Brushless DC Motor Control

A BLDC motor may have a trapezoidal Back EMF, there is something called Trapezoidal Motor Control Methodalogy (TRZ). TRZ is an extension of 6-step control with additional switching states generated to allow winding current to ramp up/down in each phase prior to/after each commutation instant. Trapezoidal motor winding currents, achieve a low noise performance.

Brushless DC motors are generally, although not always, three phase devices. They are wired in either a Y (Wye, Star, T) or Δ (Delta) configuration, but in either case there are three connecting wires, and the current input to any two coils must be output through the third. That is,

C = –(A + B) where A, B, and C are the current flowing through each leg of the 3-phase brushless motor.

The back-emf in a BLDC motor is linearly proportional to the rotational speed of the shaft. The back emf is proportional to the speed of the motor and its direction is given by Flemings right hand rule.

C = –(A + B) simply means that since there is no neutral used the sum of three phase currents must add up to zero


Although the drive system is three phase it can be easily simplified and viewed as a Buck Converter fed PMBLDC drive.
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I have a doubt about the sensor less control of BLDC motor. Usually Hall sensors are used to detect the position of the rotor and based on that feedback, the switches of the inverter are turned ON in order to energize the windings but in sensor less control we will not be using Hall sensors, so we are dependent on BEMF waveform (trapezoidal shape) Now since the motor manufacturer do not provide the neutral and the BEMF must be measured per phase so exactly How this sensor less control works...??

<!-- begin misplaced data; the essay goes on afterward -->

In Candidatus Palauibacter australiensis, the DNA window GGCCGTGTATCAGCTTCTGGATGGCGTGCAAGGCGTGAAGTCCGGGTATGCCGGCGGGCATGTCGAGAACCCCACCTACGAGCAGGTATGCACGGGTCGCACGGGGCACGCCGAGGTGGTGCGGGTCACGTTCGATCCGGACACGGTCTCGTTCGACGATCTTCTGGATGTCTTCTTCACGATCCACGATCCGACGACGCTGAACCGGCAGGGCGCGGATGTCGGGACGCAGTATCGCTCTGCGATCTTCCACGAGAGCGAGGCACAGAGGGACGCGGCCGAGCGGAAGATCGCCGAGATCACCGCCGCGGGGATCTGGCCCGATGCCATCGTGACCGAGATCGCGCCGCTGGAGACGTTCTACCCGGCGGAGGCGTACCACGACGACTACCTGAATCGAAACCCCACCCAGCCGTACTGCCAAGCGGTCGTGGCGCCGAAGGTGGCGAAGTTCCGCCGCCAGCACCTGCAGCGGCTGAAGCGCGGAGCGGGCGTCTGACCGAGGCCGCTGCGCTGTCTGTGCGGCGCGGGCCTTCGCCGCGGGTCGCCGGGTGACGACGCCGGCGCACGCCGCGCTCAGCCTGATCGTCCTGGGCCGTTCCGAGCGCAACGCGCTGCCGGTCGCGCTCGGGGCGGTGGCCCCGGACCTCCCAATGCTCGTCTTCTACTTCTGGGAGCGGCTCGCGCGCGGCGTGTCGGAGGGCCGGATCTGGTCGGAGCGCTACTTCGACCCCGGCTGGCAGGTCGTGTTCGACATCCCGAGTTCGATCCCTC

<- - Comment made by: Moghe - ->
Unlike the motor with hall (or equal) sensors, you first align the rotor by applying current to two of the windings. After a short time, a time you have to program in, you run the motor like it was a stepper motor. You have to decide how fast you can accelerate the motor in this mode/phase. You can then measure the actual BEMF and let the controller decide when the BEMF is large enough or decide a time or speed when you can switch to allow the BEMF to control the switch sequences.. There are limitations where you can use the sensorless motor. Driving a fan is OK but if, for example, you have several motors joint together, such when you have several propulsion motors driving a railroad locomotive you can not use sensorless motors.

I have wondered if it is possible to determine the rotor position by measuring the small variation in the winding inductance due to the variation in the magnetic field. You will be at different parts on the hysteresis curve depending on how the magnetic fields go through the magnetic material in the different windings. It should be possible by applying a DC current together with an high frequency AC. I leave it to you to figure it out. It should be possible though. It might not be more economic than install hall sensors.
<- - Comment made by: Hans - ->
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